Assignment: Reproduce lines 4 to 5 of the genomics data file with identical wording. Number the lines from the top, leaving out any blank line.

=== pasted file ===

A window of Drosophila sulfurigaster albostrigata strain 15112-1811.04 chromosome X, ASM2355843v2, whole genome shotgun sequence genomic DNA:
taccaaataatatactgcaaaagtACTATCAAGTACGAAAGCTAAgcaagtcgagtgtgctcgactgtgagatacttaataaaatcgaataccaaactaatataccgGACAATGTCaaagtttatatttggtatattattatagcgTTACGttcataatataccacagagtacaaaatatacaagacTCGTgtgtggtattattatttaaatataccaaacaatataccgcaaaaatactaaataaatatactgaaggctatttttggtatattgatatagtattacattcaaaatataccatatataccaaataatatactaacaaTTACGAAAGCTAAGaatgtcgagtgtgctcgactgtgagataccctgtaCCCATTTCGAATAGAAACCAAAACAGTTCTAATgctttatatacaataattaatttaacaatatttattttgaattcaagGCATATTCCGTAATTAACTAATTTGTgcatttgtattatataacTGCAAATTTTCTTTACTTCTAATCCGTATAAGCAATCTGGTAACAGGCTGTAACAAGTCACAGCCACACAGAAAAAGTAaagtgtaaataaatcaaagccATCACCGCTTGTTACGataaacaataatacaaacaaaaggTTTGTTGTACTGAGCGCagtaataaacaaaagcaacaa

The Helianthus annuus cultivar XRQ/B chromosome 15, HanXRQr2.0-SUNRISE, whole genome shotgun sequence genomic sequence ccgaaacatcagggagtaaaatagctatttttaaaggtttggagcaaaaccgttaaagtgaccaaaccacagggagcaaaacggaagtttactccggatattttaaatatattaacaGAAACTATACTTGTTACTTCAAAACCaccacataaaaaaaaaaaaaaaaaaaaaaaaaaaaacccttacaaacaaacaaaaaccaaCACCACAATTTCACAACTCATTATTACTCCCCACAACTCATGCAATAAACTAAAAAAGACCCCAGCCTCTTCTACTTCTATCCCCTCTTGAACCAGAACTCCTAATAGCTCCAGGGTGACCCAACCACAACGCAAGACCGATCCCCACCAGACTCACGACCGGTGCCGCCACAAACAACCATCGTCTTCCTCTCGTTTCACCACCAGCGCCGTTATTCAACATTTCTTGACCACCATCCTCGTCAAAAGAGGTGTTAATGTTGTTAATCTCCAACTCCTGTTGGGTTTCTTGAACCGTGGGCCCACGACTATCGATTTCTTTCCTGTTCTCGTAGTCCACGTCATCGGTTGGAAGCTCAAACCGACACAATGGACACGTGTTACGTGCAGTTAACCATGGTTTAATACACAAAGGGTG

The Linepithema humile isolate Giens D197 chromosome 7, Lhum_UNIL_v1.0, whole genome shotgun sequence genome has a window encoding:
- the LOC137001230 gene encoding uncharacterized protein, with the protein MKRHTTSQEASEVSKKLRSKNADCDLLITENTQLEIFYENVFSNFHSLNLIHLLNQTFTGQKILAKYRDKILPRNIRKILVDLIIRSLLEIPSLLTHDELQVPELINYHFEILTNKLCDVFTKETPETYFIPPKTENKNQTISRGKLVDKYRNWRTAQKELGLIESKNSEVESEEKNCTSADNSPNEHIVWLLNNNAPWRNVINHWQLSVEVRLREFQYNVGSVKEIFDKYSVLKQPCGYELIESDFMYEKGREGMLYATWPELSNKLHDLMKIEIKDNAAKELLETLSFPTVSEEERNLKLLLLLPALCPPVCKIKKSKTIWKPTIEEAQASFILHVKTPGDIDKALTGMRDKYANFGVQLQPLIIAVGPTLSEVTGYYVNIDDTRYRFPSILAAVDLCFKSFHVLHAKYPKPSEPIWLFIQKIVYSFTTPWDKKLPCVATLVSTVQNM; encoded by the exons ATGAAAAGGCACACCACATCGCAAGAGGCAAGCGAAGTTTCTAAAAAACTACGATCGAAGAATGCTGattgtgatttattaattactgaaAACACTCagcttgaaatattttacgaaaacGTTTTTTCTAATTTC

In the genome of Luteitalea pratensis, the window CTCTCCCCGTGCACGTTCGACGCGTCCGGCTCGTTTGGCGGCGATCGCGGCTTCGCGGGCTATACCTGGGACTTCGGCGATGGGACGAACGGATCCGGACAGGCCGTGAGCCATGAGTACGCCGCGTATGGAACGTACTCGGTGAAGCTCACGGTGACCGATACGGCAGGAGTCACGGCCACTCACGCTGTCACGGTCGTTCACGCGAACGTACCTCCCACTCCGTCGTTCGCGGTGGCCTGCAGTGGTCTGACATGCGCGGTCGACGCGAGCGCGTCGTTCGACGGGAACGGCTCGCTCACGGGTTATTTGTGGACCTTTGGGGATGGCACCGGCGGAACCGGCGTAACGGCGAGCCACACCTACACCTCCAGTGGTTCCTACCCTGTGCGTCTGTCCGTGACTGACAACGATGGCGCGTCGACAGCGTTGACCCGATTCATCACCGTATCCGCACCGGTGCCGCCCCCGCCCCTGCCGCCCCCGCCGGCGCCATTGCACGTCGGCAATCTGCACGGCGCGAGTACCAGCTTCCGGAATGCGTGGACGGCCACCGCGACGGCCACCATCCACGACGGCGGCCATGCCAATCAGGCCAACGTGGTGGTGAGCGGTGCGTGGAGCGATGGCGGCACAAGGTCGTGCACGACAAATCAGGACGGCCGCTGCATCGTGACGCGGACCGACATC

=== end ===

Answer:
The Linepithema humile isolate Giens D197 chromosome 7, Lhum_UNIL_v1.0, whole genome shotgun sequence genome has a window encoding:
- the LOC137001230 gene encoding uncharacterized protein, with the protein MKRHTTSQEASEVSKKLRSKNADCDLLITENTQLEIFYENVFSNFHSLNLIHLLNQTFTGQKILAKYRDKILPRNIRKILVDLIIRSLLEIPSLLTHDELQVPELINYHFEILTNKLCDVFTKETPETYFIPPKTENKNQTISRGKLVDKYRNWRTAQKELGLIESKNSEVESEEKNCTSADNSPNEHIVWLLNNNAPWRNVINHWQLSVEVRLREFQYNVGSVKEIFDKYSVLKQPCGYELIESDFMYEKGREGMLYATWPELSNKLHDLMKIEIKDNAAKELLETLSFPTVSEEERNLKLLLLLPALCPPVCKIKKSKTIWKPTIEEAQASFILHVKTPGDIDKALTGMRDKYANFGVQLQPLIIAVGPTLSEVTGYYVNIDDTRYRFPSILAAVDLCFKSFHVLHAKYPKPSEPIWLFIQKIVYSFTTPWDKKLPCVATLVSTVQNM; encoded by the exons ATGAAAAGGCACACCACATCGCAAGAGGCAAGCGAAGTTTCTAAAAAACTACGATCGAAGAATGCTGattgtgatttattaattactgaaAACACTCagcttgaaatattttacgaaaacGTTTTTTCTAATTTC